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Why Jim Gaffigan will never quit doing stand-up comedy

Even though Jim Gaffigan is taking a bite out of bigger movie roles, he’ll never lose his hunger for his first love: stand-up comedy.

“When the news broke that Seinfeld was going back to stand-up, I think most comedians were like, ‘Of course he is,'” Gaffigan told the Daily News. “Real comedians have to do stand-up, whether it’s Robin Williams or Don Rickles or whatever.”

Over a nearly three-decade career, Gaffigan, 51, has slowly perfected his stand-up persona: the deadpan, oafish glutton whose bread and butter is talking about bread, butter and other comestibles.

The “endorphin rush” that comes from exploring the “nuggets of an idea that I haven’t figured out” is one of the reasons Gaffigan said he’ll never quit stand-up.

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“The figuring out of what the joke is — and I might not find that joke — is very rewarding for me. It’s a sense of productivity.”

While Gaffigan has slowly become one of the most successful comics of his generation, he’s also beginning to land meatier film roles.

In the upcoming “You Can Choose Your Family,” Gaffigan stars as a seemingly normal father whose home life gets turned upside down when his son discovers his dad has a second family.

“It was just a blast every day that there was heavy-lifting on the acting front, as opposed to a comedy where you’re just coming to deliver the goods,” Gaffigan said.

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Gaffigan continues to land bigger parts in movies and TV, like his role on ‘Unbreakable Kimmy Schmidt.’

(Universal Television/NBCU Photo Bank via Getty Images)

The role couldn’t be further from Gaffigan’s real-life role as a father of five.

Raising young children with his wife Jeannie has provided ample fodder for Gaffigan’s stand-up act, as well as material for “The Jim Gaffigan Show,” which ran for two seasons on TV Land.

And while Gaffigan is reluctant to give much lip service to Donald Trump on stage, he’s found that the current political era has been great for teaching his kids about compassion.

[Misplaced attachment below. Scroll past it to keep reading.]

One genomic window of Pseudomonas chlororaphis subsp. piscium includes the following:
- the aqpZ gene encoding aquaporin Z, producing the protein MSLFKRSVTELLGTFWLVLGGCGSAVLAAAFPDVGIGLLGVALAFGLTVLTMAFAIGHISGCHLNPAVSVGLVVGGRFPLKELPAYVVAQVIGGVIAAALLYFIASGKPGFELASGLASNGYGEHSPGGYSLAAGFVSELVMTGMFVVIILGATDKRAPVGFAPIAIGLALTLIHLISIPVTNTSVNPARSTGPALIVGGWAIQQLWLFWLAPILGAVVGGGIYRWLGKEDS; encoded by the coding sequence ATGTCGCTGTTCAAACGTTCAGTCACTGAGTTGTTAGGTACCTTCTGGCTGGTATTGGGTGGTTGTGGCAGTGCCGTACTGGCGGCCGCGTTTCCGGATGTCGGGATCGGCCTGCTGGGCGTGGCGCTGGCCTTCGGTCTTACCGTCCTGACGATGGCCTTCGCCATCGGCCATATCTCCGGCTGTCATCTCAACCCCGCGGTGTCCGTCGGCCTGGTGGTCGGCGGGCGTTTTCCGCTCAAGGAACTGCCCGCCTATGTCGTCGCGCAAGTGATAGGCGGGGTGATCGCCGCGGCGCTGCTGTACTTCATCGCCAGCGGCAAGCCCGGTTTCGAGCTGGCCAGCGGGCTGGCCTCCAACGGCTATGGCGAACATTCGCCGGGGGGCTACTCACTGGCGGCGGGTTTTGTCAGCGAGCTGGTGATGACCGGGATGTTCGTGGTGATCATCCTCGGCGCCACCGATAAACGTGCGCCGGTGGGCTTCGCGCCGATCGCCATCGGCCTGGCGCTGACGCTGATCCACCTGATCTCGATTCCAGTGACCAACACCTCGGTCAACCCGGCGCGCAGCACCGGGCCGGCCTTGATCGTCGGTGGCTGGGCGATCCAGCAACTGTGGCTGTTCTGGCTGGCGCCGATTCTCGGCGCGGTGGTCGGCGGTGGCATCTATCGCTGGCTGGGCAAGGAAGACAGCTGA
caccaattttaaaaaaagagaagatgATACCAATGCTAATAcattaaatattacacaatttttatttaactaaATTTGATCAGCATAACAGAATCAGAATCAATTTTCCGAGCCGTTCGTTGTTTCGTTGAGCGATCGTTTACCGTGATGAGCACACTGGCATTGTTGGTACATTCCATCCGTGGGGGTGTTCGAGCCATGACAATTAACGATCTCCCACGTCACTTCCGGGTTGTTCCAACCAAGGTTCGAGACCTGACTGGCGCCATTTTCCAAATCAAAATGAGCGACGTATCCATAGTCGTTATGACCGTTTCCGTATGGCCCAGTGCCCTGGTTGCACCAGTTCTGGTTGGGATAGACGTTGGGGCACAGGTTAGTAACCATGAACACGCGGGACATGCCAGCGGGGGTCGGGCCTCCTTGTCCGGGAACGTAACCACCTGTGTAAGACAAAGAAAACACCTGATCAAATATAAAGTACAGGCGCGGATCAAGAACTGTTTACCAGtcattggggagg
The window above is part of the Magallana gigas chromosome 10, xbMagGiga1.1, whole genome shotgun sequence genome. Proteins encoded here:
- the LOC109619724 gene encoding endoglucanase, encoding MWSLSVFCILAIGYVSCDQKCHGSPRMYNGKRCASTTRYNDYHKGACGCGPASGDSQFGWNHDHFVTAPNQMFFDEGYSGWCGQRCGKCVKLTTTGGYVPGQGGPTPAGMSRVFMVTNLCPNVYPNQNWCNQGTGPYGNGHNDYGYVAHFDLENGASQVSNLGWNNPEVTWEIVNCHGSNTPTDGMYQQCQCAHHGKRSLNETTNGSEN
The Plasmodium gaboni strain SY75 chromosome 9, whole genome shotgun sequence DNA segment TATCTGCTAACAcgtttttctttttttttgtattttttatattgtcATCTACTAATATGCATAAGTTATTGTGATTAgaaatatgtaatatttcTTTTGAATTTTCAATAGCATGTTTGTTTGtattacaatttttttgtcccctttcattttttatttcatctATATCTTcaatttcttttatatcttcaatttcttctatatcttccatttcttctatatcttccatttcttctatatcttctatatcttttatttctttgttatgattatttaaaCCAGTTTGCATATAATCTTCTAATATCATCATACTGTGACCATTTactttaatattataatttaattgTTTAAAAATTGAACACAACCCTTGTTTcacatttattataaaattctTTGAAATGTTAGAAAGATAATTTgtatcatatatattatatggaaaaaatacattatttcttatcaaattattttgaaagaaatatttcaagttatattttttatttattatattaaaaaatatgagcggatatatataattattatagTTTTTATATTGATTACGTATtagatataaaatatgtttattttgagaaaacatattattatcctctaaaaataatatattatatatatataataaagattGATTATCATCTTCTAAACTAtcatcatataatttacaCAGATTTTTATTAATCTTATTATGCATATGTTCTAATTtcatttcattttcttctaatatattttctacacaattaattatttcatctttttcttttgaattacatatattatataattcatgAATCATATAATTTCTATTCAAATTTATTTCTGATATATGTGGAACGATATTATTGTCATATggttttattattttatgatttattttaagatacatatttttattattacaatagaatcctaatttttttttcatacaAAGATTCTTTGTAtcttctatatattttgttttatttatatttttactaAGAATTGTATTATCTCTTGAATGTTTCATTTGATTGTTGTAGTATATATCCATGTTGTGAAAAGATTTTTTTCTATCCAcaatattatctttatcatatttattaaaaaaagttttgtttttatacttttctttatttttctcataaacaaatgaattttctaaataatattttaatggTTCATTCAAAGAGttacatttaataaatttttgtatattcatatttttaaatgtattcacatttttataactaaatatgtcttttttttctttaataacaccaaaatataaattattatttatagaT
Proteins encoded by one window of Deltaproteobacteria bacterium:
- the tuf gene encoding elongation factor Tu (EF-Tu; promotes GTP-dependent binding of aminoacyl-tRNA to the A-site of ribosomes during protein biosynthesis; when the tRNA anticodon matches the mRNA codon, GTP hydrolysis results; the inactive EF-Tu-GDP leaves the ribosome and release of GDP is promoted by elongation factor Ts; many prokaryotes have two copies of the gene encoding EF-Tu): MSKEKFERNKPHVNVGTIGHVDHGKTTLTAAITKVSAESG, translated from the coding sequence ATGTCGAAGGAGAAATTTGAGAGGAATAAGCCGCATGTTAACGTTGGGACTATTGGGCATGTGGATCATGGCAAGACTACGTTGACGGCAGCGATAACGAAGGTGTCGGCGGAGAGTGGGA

“If someone has a different point of view than you, that doesn’t mean you should discard them,” Gaffigan said he tells his children. “My family knows that different is not bad.”

Jeannie Gaffigan on a Jell-O diet as she recovers from surgery

Gaffigan and his wife Jeannie are raising their five kids in Manhattan.

Gaffigan and his wife Jeannie are raising their five kids in Manhattan.

(Michael Loccisano/Getty Images)

Gaffigan also said his role in the upcoming film “Chappaquiddick,” the first major film to tackle the deadly Ted Kennedy scandal of 1969, offers an interesting learning opportunity for his kids.

“It’s a fascinating look at America and how we digested a scandal,” which Americans seem to keep having to swallow with depressing regularity.

Gaffigan said scores of stand-up comedians influence him, but Dick Gregory, who died Aug. 19, had a major influence when it comes to using your platform as an entertainer for social good.

“I think of Dick Gregory as somebody who used humor as a tool in a pretty profound way,” Gaffigan said.

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But while Gaffigan isn’t afraid to hit Trump with a witty tweet or joke, he strives to use his act to give his audience a much-needed escape from the regular barrage of political news and social media outrage.

“With stand-up in this day in age you don’t want to continue the echo chamber that we all exist in,” Gaffigan said. “People are coming for a break from it … people want to be entertained.”

And Gaffigan will continue to do just that on Thursday when he’ll take the stage at the Beacon Theatre for a three-night run as part of his Noble Ape Tour.

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jim gaffigan

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